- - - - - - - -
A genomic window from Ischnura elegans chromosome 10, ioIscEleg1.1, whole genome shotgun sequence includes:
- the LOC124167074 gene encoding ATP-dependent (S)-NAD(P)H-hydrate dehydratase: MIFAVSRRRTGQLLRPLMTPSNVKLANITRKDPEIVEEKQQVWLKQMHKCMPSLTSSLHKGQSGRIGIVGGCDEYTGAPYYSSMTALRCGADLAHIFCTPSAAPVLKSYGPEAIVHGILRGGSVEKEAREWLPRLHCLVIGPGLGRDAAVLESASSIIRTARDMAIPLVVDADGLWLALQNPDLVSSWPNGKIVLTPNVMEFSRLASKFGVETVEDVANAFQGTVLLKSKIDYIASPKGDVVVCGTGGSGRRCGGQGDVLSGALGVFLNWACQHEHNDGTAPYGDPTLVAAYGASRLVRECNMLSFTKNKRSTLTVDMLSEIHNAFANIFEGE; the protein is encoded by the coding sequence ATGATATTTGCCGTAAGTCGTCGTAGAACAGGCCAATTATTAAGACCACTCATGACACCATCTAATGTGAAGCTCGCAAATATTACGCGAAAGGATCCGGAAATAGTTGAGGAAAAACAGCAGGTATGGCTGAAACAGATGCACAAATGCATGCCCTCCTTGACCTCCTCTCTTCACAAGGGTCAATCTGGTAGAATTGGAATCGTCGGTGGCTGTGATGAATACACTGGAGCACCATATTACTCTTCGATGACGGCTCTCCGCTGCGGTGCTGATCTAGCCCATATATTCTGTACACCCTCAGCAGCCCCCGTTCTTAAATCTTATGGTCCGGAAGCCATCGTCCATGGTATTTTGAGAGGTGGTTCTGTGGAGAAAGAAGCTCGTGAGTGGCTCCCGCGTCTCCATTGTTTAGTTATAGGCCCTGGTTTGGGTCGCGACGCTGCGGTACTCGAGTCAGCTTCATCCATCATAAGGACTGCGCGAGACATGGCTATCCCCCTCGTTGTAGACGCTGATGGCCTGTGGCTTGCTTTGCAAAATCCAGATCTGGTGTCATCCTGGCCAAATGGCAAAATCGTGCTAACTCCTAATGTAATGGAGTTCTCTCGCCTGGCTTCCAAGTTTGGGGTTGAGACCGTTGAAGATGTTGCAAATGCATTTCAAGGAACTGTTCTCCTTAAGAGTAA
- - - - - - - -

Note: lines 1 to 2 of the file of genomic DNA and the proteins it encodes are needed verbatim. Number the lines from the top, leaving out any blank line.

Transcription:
A genomic window from Ischnura elegans chromosome 10, ioIscEleg1.1, whole genome shotgun sequence includes:
- the LOC124167074 gene encoding ATP-dependent (S)-NAD(P)H-hydrate dehydratase: MIFAVSRRRTGQLLRPLMTPSNVKLANITRKDPEIVEEKQQVWLKQMHKCMPSLTSSLHKGQSGRIGIVGGCDEYTGAPYYSSMTALRCGADLAHIFCTPSAAPVLKSYGPEAIVHGILRGGSVEKEAREWLPRLHCLVIGPGLGRDAAVLESASSIIRTARDMAIPLVVDADGLWLALQNPDLVSSWPNGKIVLTPNVMEFSRLASKFGVETVEDVANAFQGTVLLKSKIDYIASPKGDVVVCGTGGSGRRCGGQGDVLSGALGVFLNWACQHEHNDGTAPYGDPTLVAAYGASRLVRECNMLSFTKNKRSTLTVDMLSEIHNAFANIFEGE; the protein is encoded by the coding sequence ATGATATTTGCCGTAAGTCGTCGTAGAACAGGCCAATTATTAAGACCACTCATGACACCATCTAATGTGAAGCTCGCAAATATTACGCGAAAGGATCCGGAAATAGTTGAGGAAAAACAGCAGGTATGGCTGAAACAGATGCACAAATGCATGCCCTCCTTGACCTCCTCTCTTCACAAGGGTCAATCTGGTAGAATTGGAATCGTCGGTGGCTGTGATGAATACACTGGAGCACCATATTACTCTTCGATGACGGCTCTCCGCTGCGGTGCTGATCTAGCCCATATATTCTGTACACCCTCAGCAGCCCCCGTTCTTAAATCTTATGGTCCGGAAGCCATCGTCCATGGTATTTTGAGAGGTGGTTCTGTGGAGAAAGAAGCTCGTGAGTGGCTCCCGCGTCTCCATTGTTTAGTTATAGGCCCTGGTTTGGGTCGCGACGCTGCGGTACTCGAGTCAGCTTCATCCATCATAAGGACTGCGCGAGACATGGCTATCCCCCTCGTTGTAGACGCTGATGGCCTGTGGCTTGCTTTGCAAAATCCAGATCTGGTGTCATCCTGGCCAAATGGCAAAATCGTGCTAACTCCTAATGTAATGGAGTTCTCTCGCCTGGCTTCCAAGTTTGGGGTTGAGACCGTTGAAGATGTTGCAAATGCATTTCAAGGAACTGTTCTCCTTAAGAGTAA